The songs grew from a project for the Imperial War Museum and were first performed at their sites in Salford and London in January 2019. The starting point was an image from a 1919 publication on munitions by the US War Department, made using “sound ranging”, a technique that utilised an array of transducers to capture the vibrations of gunfire at the front. These vibrations were displayed on a graph, similar to a seismograph, where the distances between peaks on different lines could be used to pinpoint the location of enemy armaments. This particular image showed the minute leading up to 11am on 11th November 1918, and the minute immediately after. One minute of oppressive, juddering noise and one minute of near-silence. “We imagined the lines from that image continuing across the next hundred years,” says the band’s David Brewis, “and we looked for stories which tied back to specific events from the war or the immediate aftermath. If the original intention might have been to create a mostly instrumental piece, this research forced and inspired a different approach. These were stories itching to be told.

The songs are in a kind of chronological order, starting with the end of the war itself; the uncertainty of heading home in a profoundly altered world (“Coffee or Wine”). Later we hear a song about the work of Dr Harold Gillies (the shimmering ballad, “A Change of Heir”), whose pioneering work on skin grafts for injured servicemen led him, in the 1940s, to perform some of the very first gender reassignment surgeries. We see how the horrors of the war led to the Dada movement and how that artistic reaction was echoed in the extreme performance art of the 60s and 70s (the mathematical head-spin of “A Shot To The Arm”). And then in the funk stomp of Money Is A Memory, we picture an office worker in the German Treasury preparing documents for the final instalment on reparation debts – a payment made in 2010, 91 years after the Treaty of Versailles was signed. A defining, blood-spattered element of 20th century history becomes a humdrum admi nistrative task in a 21st century bureaucracy.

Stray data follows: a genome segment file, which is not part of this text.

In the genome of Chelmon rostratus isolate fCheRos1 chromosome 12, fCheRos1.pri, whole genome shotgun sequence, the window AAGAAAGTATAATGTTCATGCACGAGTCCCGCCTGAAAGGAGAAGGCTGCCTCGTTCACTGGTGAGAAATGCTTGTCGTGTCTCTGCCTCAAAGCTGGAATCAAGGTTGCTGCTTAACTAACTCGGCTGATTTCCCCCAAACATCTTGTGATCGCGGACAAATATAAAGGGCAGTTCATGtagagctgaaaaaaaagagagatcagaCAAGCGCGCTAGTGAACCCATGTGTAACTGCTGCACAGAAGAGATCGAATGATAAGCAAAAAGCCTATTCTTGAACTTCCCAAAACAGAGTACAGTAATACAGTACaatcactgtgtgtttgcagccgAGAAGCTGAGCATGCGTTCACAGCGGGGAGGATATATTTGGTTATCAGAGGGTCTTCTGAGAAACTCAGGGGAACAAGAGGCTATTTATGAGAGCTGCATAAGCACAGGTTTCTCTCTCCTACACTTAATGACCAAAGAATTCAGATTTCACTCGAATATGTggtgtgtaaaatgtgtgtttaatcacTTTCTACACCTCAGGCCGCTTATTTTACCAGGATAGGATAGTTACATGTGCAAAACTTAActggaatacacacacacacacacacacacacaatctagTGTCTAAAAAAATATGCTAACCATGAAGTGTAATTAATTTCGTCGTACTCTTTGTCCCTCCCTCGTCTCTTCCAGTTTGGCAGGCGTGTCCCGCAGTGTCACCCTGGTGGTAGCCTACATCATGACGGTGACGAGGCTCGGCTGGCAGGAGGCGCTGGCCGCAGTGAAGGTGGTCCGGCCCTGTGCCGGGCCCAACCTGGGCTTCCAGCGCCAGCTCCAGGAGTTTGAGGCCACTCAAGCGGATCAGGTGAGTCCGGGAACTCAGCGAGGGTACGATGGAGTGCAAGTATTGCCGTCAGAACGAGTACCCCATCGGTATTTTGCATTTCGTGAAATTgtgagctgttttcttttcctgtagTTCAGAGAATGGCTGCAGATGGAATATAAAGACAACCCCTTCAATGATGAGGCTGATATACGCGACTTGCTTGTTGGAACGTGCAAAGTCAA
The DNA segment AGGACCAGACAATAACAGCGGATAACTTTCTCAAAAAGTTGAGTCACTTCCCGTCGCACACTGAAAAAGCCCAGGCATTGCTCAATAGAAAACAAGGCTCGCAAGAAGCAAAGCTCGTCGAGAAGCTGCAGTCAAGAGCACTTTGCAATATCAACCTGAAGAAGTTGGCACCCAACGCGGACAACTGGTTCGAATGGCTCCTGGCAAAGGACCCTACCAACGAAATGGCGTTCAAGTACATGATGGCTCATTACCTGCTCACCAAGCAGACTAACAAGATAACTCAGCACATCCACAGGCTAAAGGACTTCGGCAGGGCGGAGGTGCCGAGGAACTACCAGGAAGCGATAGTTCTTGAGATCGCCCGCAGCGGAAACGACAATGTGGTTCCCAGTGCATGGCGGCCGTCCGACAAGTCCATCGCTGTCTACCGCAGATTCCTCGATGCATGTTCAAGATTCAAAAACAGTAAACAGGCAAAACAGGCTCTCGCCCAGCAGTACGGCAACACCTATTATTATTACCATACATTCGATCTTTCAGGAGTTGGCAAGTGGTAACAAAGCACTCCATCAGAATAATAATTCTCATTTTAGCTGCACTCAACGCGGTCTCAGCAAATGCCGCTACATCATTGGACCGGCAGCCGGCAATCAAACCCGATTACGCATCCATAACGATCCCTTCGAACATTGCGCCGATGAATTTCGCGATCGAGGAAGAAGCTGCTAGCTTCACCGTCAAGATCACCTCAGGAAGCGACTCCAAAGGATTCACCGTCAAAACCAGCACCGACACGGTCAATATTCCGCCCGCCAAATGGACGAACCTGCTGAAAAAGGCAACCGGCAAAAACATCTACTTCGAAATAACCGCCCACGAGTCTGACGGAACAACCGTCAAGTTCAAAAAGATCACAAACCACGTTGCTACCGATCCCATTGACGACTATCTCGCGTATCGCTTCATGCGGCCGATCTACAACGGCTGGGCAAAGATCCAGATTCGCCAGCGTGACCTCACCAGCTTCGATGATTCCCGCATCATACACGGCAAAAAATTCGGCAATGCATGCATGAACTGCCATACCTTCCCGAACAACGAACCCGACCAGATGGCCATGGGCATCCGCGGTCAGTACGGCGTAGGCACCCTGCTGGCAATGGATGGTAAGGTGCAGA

We’ve done songs about ultrasound and about shooting yourself for the sake of art and about gender reassignment surgery and about Becontree housing estate. We’ve even done a party tune about sanitary pads, called Only In A Man’s World, which is now streaming in all of the usual places  (huge thanks to Lauren Laverne and BBC 6 Music for giving it its first airing this morning.) If you want Only in a Man’s World with a side order of facts about the invention of sanitary towels head on over to our YouTube now.

Only In A Man’s World is taken from the new Field Music album “Making a New World”, to be released on 10th January 2020.

Making a New World can be pre-ordered on limited edition signed red transparent vinyl, CD, cassette and download from our shop along with the first ever FIELD MUSIC MUG (which you can dry with the Open Here tea towel). The usual discounted pre-order bundles are available; just look at these beauties:

Tourdates : 9 Nov – Dundee, Neon at Night 01 Feb – Glasgow, Kelvingrove Art Gallery 21 Feb – Nottingham, Rescue Rooms 22 Feb – Leeds, Brudenell Social Club 27 Feb – Whitley Bay, Playhouse 28 Feb – Manchester, Dancehouse 29 Feb – London, EartH

The music of You Tell Me exists in this glorious place where several decades of British pop gently collide. That is to be expected considering the pedigree of the two singer/songwriters at the helm of this project. Peter Brewis is one-half of the flint-edged post-punk group Field Music, and Sarah Hayes has logged time in the glittering indie pop outfit Admiral Fallow and dabbled in traditional folk as a solo artist. Add in the detail that the pair met for the first time at a Kate Bush concert and the sound of You Tell Me may start coming into focus even before you get a chance to listen to their self-titled debut. The pair’s 11-song album weaves in and out of those varied sonic worlds with ease and wide-eyed joy, often grabbing little fragments into a lovely patchwork. Opener “Enough To Notice” layers the dreamy spirit of The Pentangle and their ‘70s psych-folk ilk with bubblegum pop, while “Water Cooler” and “Get Out Of The Room” imagines The Blue Nile’s sophisticated gleam meeting a hearty post-rock rumble.

There is a tendency within the running time of You Tell Me for the duo to maintain their cruising altitude for long stretches when they clearly have the abilities to hit the accelerator and soar. The languid pace that they lend to the majority of the songs here suits them just fine, but put up against the peppier numbers, you may long for a bit more variation.

At the same time, You Tell Me concocts such a spell with their debut that the journey will still delight and intoxicate.

You Tell Me’s debut album out 11th January